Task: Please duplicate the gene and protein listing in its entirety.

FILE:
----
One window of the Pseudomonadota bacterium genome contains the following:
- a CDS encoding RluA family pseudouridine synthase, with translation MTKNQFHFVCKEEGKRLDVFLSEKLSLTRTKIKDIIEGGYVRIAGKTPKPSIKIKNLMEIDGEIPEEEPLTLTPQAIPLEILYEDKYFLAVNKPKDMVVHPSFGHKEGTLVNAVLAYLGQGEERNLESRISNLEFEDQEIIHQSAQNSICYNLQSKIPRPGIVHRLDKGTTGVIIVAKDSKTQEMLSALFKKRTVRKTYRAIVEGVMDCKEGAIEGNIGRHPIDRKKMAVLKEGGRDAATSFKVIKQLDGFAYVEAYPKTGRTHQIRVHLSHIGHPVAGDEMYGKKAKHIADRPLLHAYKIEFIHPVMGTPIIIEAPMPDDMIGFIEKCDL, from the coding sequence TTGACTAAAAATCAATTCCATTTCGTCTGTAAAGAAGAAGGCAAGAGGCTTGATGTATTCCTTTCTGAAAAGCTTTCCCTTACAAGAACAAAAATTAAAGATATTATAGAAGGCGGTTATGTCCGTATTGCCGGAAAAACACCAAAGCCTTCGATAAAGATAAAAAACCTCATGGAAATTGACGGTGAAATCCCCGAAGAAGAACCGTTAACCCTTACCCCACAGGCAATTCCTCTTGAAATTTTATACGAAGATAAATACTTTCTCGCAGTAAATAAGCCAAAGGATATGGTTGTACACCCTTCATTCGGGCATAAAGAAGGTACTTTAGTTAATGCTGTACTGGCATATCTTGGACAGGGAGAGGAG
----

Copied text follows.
One window of the Pseudomonadota bacterium genome contains the following:
- a CDS encoding RluA family pseudouridine synthase, with translation MTKNQFHFVCKEEGKRLDVFLSEKLSLTRTKIKDIIEGGYVRIAGKTPKPSIKIKNLMEIDGEIPEEEPLTLTPQAIPLEILYEDKYFLAVNKPKDMVVHPSFGHKEGTLVNAVLAYLGQGEERNLESRISNLEFEDQEIIHQSAQNSICYNLQSKIPRPGIVHRLDKGTTGVIIVAKDSKTQEMLSALFKKRTVRKTYRAIVEGVMDCKEGAIEGNIGRHPIDRKKMAVLKEGGRDAATSFKVIKQLDGFAYVEAYPKTGRTHQIRVHLSHIGHPVAGDEMYGKKAKHIADRPLLHAYKIEFIHPVMGTPIIIEAPMPDDMIGFIEKCDL, from the coding sequence TTGACTAAAAATCAATTCCATTTCGTCTGTAAAGAAGAAGGCAAGAGGCTTGATGTATTCCTTTCTGAAAAGCTTTCCCTTACAAGAACAAAAATTAAAGATATTATAGAAGGCGGTTATGTCCGTATTGCCGGAAAAACACCAAAGCCTTCGATAAAGATAAAAAACCTCATGGAAATTGACGGTGAAATCCCCGAAGAAGAACCGTTAACCCTTACCCCACAGGCAATTCCTCTTGAAATTTTATACGAAGATAAATACTTTCTCGCAGTAAATAAGCCAAAGGATATGGTTGTACACCCTTCATTCGGGCATAAAGAAGGTACTTTAGTTAATGCTGTACTGGCATATCTTGGACAGGGAGAGGAG